Breaking into my work day came the dual demands of text and voicemail. The bush telegraph used by Mothers, that sometimes we curse.
Today – it was truly cursed!
The words washed over me dousing my mood and my day in shared fear and grief intermingled.
Again a young person, someone we knew, had taken matters into their own hands. Their lives ending in a permanent Year 11. Forever the student! Forever Young! Forever just about 15! Their voices caught captured forever in their social media world. Their passions, politics, personalities and pain not lost – just stilled at a moment in time. Their personalities writ large across the skies, whilst their pain remained obscured, unreachable. Alone. Dancing through the heavens.
Driving along the bay, caught up in the gravelly poetry of Paul Kelly singing about love. Tears stinging as I soaked up the wisdom of his poetry. The next day – driving with my son home from visiting my Mother in Aged care. This time the lyrics of Summer sadness accompany our thoughts and our journey. My 10 year old caught in the moment of singing shotgun with me. The schism that was so known now. And is known to any parent really. Joy in the moment! The immediacy sweeping me away! Yet trauma and sadness swirling around my heart and my brain. Licking at the joyful exclusion zone I was in with my child – yet not penetrating or permutating our special time.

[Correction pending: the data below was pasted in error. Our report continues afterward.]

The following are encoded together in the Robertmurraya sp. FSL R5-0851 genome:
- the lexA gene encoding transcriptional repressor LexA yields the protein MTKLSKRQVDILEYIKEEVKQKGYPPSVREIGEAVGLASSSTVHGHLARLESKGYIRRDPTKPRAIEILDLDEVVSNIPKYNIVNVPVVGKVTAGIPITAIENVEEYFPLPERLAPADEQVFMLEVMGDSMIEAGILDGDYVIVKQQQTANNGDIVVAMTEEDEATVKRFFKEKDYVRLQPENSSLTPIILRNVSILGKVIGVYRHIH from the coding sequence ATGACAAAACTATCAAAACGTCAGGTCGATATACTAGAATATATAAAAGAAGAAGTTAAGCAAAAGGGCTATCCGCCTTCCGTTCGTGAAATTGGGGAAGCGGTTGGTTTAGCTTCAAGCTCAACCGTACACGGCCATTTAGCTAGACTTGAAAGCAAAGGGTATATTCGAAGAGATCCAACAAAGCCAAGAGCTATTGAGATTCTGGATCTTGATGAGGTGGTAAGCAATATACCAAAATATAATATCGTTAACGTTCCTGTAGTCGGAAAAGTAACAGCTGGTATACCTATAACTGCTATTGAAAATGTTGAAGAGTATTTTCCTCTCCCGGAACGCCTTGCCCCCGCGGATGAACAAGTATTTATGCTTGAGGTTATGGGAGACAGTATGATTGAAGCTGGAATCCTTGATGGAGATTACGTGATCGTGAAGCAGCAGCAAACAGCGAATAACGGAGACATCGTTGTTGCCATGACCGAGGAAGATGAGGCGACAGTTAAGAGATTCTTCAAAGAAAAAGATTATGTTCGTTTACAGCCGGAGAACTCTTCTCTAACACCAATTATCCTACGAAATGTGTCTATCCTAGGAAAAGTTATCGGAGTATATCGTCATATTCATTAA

Months later – seeking solace in a large latte and a custard tart. Capturing the introspection of my middle aged self. Replenishing in mind, body and spirit. Images to be filtered, sounds to be screened and feelings to be processed. Too many deaths too soon! The pain sticks in the gullet! The tears tear at the back of my skull! They can’t be shed. The despair that ends life too soon. The devastation wrought in the soul, reflected and refracted again and again like an endless, twisted Hall of Mirrors.
Later still – on my birthday – a me full of useless human emotions and frailities. Wanting to celebrate – Me! Yet knowing that death had come early, and by her own hand, to my 16 year old soul sister. How to celebrate in relative adult comfort, when sweet 16 couldn’t diminish the overwhelming?
And yet – the stirrings of hope, as young people rise to remember their friends and help others. Tshirts made commemorating this. Parents rallying around! Meals made! Workplaces commemorating. Talks given! Time shared! Fear diminishes! And yet – its grip is not far away!
When will the call come again?